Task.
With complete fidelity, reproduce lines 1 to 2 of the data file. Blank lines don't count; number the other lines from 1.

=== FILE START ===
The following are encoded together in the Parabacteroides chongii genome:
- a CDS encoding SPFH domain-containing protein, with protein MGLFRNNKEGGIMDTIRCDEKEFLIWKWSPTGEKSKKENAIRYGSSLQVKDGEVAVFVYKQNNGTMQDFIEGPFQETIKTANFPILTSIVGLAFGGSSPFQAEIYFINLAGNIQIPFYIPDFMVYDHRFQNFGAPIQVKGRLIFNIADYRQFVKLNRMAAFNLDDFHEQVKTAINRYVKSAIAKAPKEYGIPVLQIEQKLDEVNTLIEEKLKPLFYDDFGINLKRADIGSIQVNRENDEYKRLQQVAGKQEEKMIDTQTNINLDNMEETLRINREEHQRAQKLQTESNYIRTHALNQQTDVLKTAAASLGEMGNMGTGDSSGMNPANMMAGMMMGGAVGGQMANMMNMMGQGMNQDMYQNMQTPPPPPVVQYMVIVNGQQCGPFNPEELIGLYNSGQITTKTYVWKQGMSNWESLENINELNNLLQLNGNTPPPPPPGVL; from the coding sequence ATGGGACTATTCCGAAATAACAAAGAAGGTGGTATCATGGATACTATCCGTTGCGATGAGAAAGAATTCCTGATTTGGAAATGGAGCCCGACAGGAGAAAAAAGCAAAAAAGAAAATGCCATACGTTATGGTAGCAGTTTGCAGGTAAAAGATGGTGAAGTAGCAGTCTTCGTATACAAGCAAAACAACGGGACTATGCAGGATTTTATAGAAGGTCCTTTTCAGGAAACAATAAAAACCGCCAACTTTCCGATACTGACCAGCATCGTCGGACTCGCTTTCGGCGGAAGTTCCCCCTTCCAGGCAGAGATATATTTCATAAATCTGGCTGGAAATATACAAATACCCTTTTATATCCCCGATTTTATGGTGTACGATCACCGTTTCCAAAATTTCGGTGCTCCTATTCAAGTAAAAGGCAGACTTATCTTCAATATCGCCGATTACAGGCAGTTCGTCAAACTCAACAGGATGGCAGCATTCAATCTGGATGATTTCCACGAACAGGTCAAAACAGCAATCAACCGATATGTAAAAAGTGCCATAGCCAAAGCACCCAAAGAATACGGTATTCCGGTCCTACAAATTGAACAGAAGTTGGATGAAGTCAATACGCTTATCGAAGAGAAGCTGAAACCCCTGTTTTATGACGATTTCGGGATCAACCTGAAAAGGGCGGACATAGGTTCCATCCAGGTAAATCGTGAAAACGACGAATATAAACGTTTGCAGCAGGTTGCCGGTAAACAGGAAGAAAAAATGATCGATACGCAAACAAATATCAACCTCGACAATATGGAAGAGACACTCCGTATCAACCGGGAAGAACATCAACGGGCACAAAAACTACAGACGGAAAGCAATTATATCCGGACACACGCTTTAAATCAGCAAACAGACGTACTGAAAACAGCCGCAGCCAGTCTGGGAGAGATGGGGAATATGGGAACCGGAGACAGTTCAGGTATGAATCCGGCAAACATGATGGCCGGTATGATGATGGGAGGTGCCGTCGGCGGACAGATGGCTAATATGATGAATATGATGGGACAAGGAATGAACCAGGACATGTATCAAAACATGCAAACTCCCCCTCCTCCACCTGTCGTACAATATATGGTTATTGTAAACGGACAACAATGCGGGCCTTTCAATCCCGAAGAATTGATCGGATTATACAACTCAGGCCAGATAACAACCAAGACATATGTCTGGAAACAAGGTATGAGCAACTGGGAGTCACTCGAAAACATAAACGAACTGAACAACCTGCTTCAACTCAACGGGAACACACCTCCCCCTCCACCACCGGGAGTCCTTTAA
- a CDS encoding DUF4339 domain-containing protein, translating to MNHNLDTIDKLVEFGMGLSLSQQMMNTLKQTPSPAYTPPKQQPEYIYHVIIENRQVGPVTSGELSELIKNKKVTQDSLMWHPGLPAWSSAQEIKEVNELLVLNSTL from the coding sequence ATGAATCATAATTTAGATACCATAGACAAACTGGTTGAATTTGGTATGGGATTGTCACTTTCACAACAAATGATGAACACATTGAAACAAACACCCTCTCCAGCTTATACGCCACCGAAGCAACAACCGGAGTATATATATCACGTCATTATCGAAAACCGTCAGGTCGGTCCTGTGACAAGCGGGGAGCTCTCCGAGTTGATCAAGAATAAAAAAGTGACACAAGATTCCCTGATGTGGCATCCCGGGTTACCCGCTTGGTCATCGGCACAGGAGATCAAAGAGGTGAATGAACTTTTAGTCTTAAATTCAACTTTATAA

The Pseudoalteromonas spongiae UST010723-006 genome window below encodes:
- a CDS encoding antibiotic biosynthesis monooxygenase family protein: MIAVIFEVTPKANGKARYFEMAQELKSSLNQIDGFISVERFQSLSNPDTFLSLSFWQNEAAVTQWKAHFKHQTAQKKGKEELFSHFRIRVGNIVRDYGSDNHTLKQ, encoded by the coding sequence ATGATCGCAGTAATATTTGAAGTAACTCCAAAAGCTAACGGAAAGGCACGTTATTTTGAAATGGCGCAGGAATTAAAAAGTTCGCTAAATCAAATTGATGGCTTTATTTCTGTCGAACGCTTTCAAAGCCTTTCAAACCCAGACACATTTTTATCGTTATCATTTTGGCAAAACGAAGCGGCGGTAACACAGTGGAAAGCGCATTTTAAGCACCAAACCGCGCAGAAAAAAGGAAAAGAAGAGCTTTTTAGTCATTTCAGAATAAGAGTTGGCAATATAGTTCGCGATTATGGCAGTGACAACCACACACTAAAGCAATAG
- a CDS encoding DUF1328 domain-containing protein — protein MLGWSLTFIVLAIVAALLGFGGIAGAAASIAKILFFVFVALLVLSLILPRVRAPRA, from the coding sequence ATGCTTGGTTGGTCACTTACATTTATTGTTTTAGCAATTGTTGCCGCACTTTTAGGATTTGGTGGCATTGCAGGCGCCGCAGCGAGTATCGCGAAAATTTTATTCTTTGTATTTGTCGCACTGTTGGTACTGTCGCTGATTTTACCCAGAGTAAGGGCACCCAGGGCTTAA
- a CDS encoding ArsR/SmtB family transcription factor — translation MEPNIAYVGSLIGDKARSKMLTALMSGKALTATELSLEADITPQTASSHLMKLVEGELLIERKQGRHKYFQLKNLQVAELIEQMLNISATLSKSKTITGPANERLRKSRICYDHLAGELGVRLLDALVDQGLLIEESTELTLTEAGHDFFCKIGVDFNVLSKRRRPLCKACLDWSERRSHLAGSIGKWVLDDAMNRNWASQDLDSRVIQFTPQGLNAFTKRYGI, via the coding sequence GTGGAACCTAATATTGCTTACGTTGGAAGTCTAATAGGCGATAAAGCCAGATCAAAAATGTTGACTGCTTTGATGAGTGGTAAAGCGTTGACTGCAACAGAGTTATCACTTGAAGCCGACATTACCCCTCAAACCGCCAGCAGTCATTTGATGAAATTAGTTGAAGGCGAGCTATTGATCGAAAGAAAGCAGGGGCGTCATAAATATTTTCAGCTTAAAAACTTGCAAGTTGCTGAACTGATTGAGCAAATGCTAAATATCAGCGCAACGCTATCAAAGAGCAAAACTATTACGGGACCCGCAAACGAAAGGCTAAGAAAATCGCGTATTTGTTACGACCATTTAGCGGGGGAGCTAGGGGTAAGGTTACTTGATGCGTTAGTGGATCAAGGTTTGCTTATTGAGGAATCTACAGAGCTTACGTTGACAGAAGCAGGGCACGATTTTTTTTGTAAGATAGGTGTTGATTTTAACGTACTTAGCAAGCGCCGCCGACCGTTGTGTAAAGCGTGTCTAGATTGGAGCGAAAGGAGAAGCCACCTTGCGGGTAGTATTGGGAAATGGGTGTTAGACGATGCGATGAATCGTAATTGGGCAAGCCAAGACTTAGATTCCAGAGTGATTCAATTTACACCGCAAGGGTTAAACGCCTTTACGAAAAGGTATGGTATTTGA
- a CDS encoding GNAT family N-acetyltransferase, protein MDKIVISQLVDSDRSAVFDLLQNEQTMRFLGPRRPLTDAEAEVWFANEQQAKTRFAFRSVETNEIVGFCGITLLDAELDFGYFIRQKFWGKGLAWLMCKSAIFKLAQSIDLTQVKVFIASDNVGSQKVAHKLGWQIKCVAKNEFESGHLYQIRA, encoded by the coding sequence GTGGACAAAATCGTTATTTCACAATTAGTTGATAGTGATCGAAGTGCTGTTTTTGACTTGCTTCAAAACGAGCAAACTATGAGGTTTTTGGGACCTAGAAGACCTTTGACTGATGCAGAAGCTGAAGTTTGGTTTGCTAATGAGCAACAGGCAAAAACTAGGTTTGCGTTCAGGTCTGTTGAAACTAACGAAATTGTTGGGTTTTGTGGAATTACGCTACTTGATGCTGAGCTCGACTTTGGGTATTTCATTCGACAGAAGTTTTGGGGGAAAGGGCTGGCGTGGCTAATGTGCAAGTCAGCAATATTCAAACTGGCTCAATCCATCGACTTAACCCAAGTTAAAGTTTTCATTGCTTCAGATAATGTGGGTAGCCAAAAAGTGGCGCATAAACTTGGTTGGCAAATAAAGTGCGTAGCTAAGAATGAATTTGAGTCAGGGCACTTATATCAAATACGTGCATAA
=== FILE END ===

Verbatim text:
The following are encoded together in the Parabacteroides chongii genome:
- a CDS encoding SPFH domain-containing protein, with protein MGLFRNNKEGGIMDTIRCDEKEFLIWKWSPTGEKSKKENAIRYGSSLQVKDGEVAVFVYKQNNGTMQDFIEGPFQETIKTANFPILTSIVGLAFGGSSPFQAEIYFINLAGNIQIPFYIPDFMVYDHRFQNFGAPIQVKGRLIFNIADYRQFVKLNRMAAFNLDDFHEQVKTAINRYVKSAIAKAPKEYGIPVLQIEQKLDEVNTLIEEKLKPLFYDDFGINLKRADIGSIQVNRENDEYKRLQQVAGKQEEKMIDTQTNINLDNMEETLRINREEHQRAQKLQTESNYIRTHALNQQTDVLKTAAASLGEMGNMGTGDSSGMNPANMMAGMMMGGAVGGQMANMMNMMGQGMNQDMYQNMQTPPPPPVVQYMVIVNGQQCGPFNPEELIGLYNSGQITTKTYVWKQGMSNWESLENINELNNLLQLNGNTPPPPPPGVL; from the coding sequence ATGGGACTATTCCGAAATAACAAAGAAGGTGGTATCATGGATACTATCCGTTGCGATGAGAAAGAATTCCTGATTTGGAAATGGAGCCCGACAGGAGAAAAAAGCAAAAAAGAAAATGCCATACGTTATGGTAGCAGTTTGCAGGTAAAAGATGGTGAAGTAGCAGTCTTCGTATACAAGCAAAACAACGGGACTATGCAGGATTTTATAGAAGGTCCTTTTCAGGAAACAATAAAAACCGCCAACTTTCCGATACTGACCAGCATCGTCGGACTCGCTTTCGGCGGAAGTTCCCCCTTCCAGGCAGAGATATATTTCATAAATCTGGCTGGAAATATACAAATACCCTTTTATATCCCCGATTTTATGGTGTACGATCACCGTTTCCAAAATTTCGGTGCTCCTATTCAAGTAAAAGGCAGACTTATCTTCAATATCGCCGATTACAGGCAGTTCGTCAAACTCAACAGGATGGCAGCATTCAATCTGGATGATTTCCACGAACAGGTCAAAACAGCAATCAACCGATATGTAAAAAGTGCCATAGCCAAAGCACCCAAAGAATACGGTATTCCGGTCCTACAAATTGAACAGAAGTTGGATGAAGTCAATACGCTTATCGAAGAGAAGCTGAAACCCCTGTTTTATGACGATTTCGGGATCAACCTGAAAAGGGCGGACATAGGTTCCATCCAGGTAAATCGTGAAAACGACGAATATAAACGTTTGCAGCAGGTTGCCGGTAAACAGGAAGAAAAAATGATCGATACGCAAACAAATATCAACCTCGACAATATGGAAGAGACACTCCGTATCAACCGGGAAGAACATCAACGGGCACAAAAACTACAGACGGAAAGCAATTATATCCGGACACACGCTTTAAATCAGCAAACAGACGTACTGAAAACAGCCGCAGCCAGTCTGGGAGAGATGGGGAATATGGGAACCGGAGACAGTTCAGGTATGAATCCGGCAAACATGATGGCCGGTATGATGATGGGAGGTGCCGTCGGCGGACAGATGGCTAATATGATGAATATGATGGGACAAGGAATGAACCAGGACATGTATCAAAACATGCAAACTCCCCCTCCTCCACCTGTCGTACAATATATGGTTATTGTAAACGGACAACAATGCGGGCCTTTCAATCCCGAAGAATTGATCGGATTATACAACTCAGGCCAGATAACAACCAAGACATATGTCTGGAAACAAGGTATGAGCAACTGGGAGTCACTCGAAAACATAAACGAACTGAACAACCTGCTTCAACTCAACGGGAACACACCTCCCCCTCCACCACCGGGAGTCCTTTAA